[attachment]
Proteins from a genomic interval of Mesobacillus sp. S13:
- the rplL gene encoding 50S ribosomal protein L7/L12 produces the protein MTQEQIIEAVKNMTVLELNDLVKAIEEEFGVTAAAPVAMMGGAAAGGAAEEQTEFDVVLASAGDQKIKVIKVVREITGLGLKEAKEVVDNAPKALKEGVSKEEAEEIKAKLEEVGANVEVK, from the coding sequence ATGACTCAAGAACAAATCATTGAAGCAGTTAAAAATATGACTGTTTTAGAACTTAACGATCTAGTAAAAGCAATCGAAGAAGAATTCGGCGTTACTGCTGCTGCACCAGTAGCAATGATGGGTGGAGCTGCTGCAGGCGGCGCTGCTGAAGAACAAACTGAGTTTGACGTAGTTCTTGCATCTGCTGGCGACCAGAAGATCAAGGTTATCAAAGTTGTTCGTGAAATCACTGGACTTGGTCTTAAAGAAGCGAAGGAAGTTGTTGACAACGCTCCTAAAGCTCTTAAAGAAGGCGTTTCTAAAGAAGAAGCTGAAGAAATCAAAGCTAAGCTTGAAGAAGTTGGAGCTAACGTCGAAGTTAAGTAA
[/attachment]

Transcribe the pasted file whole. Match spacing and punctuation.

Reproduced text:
Proteins from a genomic interval of Mesobacillus sp. S13:
- the rplL gene encoding 50S ribosomal protein L7/L12 produces the protein MTQEQIIEAVKNMTVLELNDLVKAIEEEFGVTAAAPVAMMGGAAAGGAAEEQTEFDVVLASAGDQKIKVIKVVREITGLGLKEAKEVVDNAPKALKEGVSKEEAEEIKAKLEEVGANVEVK, from the coding sequence ATGACTCAAGAACAAATCATTGAAGCAGTTAAAAATATGACTGTTTTAGAACTTAACGATCTAGTAAAAGCAATCGAAGAAGAATTCGGCGTTACTGCTGCTGCACCAGTAGCAATGATGGGTGGAGCTGCTGCAGGCGGCGCTGCTGAAGAACAAACTGAGTTTGACGTAGTTCTTGCATCTGCTGGCGACCAGAAGATCAAGGTTATCAAAGTTGTTCGTGAAATCACTGGACTTGGTCTTAAAGAAGCGAAGGAAGTTGTTGACAACGCTCCTAAAGCTCTTAAAGAAGGCGTTTCTAAAGAAGAAGCTGAAGAAATCAAAGCTAAGCTTGAAGAAGTTGGAGCTAACGTCGAAGTTAAGTAA